(more…)

The Reason for the Seasons


If you haven’t done so already, I ask that you check out the At the Gates Kickstarter page. Our goal is to innovate and take strategy gaming to the next level, but this campaign will be our sole source of funding for development. And hint, hint: the more successful ATG is the more articles you’ll have to read in the future!

To those of you who have already contributed and helped us reach our funding goal, I offer my most sincere thanks!

One of the most exciting features we’ve incorporated into At the Gates is seasonal map change. But what actually happens? How random are the effects? What design risks do seasons pose? And where did we get the idea for them to begin with? All of these questions – and more – shall soon be answered!

 

Why Seasons?

In my last article I talked about how important random maps are in the 4X genre. To summarize: 1) unpredictable environments force players to adapt their strategies, instead of going through the same motions in every game. 2) They add replayability, as there’s a sense of discovery each time you play.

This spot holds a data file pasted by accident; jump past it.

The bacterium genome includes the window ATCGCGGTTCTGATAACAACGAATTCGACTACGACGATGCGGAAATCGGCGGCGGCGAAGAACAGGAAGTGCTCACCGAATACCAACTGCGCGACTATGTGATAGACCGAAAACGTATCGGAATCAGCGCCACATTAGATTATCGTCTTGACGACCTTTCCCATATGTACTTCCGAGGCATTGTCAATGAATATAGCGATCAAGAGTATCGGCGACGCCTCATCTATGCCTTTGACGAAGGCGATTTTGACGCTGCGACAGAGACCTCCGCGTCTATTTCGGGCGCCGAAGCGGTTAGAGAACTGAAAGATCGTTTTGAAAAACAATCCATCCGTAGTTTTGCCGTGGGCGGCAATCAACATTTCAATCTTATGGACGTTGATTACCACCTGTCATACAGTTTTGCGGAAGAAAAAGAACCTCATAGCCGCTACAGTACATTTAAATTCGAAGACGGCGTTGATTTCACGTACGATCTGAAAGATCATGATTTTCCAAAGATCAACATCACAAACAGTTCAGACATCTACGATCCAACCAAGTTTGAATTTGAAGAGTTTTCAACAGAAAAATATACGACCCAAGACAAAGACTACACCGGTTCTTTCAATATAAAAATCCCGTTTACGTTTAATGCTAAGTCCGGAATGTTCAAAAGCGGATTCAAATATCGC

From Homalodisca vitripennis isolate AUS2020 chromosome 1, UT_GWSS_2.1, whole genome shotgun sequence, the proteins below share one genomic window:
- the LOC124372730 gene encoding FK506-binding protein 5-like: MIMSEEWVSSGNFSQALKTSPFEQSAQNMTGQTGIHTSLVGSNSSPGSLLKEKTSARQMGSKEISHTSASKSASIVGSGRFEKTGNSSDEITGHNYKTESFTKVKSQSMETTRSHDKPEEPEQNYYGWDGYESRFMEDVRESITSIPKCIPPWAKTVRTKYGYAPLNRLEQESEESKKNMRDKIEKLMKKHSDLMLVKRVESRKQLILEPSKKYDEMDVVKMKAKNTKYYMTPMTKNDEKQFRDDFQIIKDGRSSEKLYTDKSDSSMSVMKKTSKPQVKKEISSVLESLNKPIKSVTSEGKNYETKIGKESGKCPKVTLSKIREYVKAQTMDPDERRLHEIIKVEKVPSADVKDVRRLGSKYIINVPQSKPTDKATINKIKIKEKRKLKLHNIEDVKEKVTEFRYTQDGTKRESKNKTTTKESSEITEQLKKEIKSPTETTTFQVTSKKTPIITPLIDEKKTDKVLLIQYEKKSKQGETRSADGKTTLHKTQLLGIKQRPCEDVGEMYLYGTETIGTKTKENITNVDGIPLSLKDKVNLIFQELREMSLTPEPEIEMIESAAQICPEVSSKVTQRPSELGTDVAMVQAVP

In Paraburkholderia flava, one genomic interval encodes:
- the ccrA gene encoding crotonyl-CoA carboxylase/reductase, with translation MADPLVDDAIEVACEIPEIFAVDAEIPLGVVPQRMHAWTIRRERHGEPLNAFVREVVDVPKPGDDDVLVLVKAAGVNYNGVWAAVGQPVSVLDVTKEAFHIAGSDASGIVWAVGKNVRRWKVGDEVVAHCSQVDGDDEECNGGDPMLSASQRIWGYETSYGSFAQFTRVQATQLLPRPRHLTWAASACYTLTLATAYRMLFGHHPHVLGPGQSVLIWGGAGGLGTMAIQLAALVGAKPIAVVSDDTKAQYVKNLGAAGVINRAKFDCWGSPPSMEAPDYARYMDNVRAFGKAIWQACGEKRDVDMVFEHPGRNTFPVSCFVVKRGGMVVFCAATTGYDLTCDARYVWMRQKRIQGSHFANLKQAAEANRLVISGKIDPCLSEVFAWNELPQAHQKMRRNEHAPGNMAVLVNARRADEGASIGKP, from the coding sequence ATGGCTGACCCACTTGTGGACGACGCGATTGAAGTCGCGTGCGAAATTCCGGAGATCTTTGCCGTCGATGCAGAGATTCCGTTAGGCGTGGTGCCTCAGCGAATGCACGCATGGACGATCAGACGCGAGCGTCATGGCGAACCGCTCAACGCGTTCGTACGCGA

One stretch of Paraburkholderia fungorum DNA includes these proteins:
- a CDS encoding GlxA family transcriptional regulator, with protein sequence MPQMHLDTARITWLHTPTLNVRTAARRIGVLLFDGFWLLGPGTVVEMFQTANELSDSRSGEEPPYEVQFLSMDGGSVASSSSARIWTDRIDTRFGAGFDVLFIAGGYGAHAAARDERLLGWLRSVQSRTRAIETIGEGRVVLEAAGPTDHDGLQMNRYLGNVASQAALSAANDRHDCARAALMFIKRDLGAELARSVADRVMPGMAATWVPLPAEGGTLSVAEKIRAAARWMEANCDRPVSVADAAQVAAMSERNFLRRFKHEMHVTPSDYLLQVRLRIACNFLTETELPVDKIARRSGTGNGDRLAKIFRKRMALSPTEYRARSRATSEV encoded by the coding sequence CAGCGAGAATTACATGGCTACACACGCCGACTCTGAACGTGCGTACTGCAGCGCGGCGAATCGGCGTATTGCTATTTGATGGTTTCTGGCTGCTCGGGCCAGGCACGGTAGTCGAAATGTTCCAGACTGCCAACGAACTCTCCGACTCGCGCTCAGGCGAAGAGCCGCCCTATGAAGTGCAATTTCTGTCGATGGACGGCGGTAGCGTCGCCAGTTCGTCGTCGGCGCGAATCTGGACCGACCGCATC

However, most strategy games have steered clear of maps that change as you play. In part, this is the result of theme and scope, as a game which covers 6,000 years doesn’t really lend itself well to a map that changes from turn to turn. But while understandable, this is still a huge missed opportunity.

(more…)

Revisiting the Design of Civ 5

Upon first telling people about At the Gates I’m often asked, “How does it compare to Civ 5, the last game you designed?” Well, in this article I’ll be providing an in-depth response to that very question!